Five Massachusetts cities and Strategies for Children last week announced the creation of a statewide network committed to aligning research, policy and practice to move the needle on third grade reading, a critical educational benchmark that strongly predicts children’s chances of success in school and beyond.
The announcement came at a conference on the issue in Denver, convened by the National Civic League and the Campaign for Grade-Level Reading. It drew more than 500 people from 124 communities across the country that had applied for the All-America City Award, which this year focused on improving third grade reading. Two Bay State cities – Springfield and Pittsfield – are among the 14 winners. (Learn about Springfield’s Read! campaign and the Pittsfield Promise.)
Teams from Worcester, Boston and Holyoke also attended the conference. Boston and Springfield were recognized as PaceSetter communities, Boston for its summer learning initiatives and Springfield for its leadership and efforts to boost school attendance. And Worcester, along with Pittsfield and Springfield, was one of 32 finalists for the award.
As exciting as the recognition is, however, the true value of the competition comes in communities’ ongoing commitment to address a problem whose roots lie in children’s earliest years and whose solution must focus on children from birth to age 9. In Massachusetts, 39% of third graders – including 60% of children from low-income families — scored below proficient in reading on the 2011 Massachusetts Comprehensive Assessment System (MCAS). Equally disturbing, performance over the past decade has remained virtually stagnant. Research tells us that three-quarters of children who struggle with reading in third grade will struggle in high school and are four times less likely to graduate by age 19 than children who read proficiently.
The Massachusetts teams announced the formation of the statewide network during the time allotted at the Denver conference for individual finalists to present their plans, reports Carolyn Lyons, CEO of Strategies for Children (SFC). Instead, all five Bay State teams and Lyons took the stage en masse to declare their intention to learn from each other as they work to improve the literacy of children in their cities. A few weeks earlier, leaders from the five cities met in Worcester, at a session that SFC convened to facilitate the kind of collaboration on display in Denver.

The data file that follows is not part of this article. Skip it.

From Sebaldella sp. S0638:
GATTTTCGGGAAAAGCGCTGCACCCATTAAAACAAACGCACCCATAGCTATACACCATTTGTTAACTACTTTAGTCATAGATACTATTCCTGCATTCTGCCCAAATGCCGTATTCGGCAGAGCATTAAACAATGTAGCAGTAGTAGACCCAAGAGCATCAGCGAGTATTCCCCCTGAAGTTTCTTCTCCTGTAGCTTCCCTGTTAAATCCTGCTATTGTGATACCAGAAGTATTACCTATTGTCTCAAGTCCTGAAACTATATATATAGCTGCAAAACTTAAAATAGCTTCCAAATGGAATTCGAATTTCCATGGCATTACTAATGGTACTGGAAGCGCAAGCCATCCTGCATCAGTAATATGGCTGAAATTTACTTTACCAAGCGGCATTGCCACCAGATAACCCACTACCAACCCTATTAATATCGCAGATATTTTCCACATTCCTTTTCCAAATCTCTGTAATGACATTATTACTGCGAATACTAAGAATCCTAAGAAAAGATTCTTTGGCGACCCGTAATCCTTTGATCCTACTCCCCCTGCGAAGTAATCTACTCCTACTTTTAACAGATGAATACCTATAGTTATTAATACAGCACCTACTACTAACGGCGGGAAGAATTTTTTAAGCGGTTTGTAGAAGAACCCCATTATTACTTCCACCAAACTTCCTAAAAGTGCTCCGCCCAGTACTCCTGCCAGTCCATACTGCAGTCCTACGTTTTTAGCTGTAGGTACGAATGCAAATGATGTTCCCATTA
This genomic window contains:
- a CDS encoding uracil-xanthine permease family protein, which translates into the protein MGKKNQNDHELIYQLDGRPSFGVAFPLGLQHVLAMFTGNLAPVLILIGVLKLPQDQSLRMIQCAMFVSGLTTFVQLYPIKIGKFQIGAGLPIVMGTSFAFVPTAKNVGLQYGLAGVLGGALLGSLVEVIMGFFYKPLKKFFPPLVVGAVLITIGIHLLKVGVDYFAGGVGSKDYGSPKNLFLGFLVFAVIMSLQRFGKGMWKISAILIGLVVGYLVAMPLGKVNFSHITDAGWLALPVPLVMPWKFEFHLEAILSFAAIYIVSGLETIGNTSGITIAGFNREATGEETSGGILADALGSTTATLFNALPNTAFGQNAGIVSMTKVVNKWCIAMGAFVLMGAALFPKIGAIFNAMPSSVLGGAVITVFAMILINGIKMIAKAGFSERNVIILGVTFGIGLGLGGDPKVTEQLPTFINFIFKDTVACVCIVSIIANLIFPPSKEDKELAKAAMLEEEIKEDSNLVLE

Meanwhile on Beacon Hill, a bill is making its way through the Massachusetts Legislature that would provide crucial guidance for local efforts like these. An Act Relative to Third Grade Reading Proficiency would establish an Early Literacy Expert Panel to advise state education agencies on the alignment, coordination and implementation – from early education and care through the primary grades — of language-rich curriculum, effective instructional practices, professional development and training, developmentally appropriate assessment, and family partnership. It would advise on the implementation of existing state plans for early literacy development.
The bill’s 60 co-sponsors come from all corners of the commonwealth. Representatives of more than 40 organizations — including the Massachusetts Chapter of the American Academy of Pediatrics, Massachusetts Business Roundtable, Massachusetts Elementary School Principals Association, Massachusetts Association of School Superintendents, Massachusetts Association for the Education of Young Children, United Way of Massachusetts Bay and Merrimack Valley, United Way of Central Massachusetts, YMCAs of Massachusetts, and Massachusetts Head Start Association — have urged legislative leaders to approve the bill before the current session ends on July 31.
“Together, the formation of the Massachusetts network and the legislation pending on Beacon Hill signal the kind of multi-pronged, state and local approach needed to address a problem that has proved difficult to solve,” Lyons said. “Momentum is building. Now is the time to harness it for the benefit of our children and the commonwealth’s future vitality.”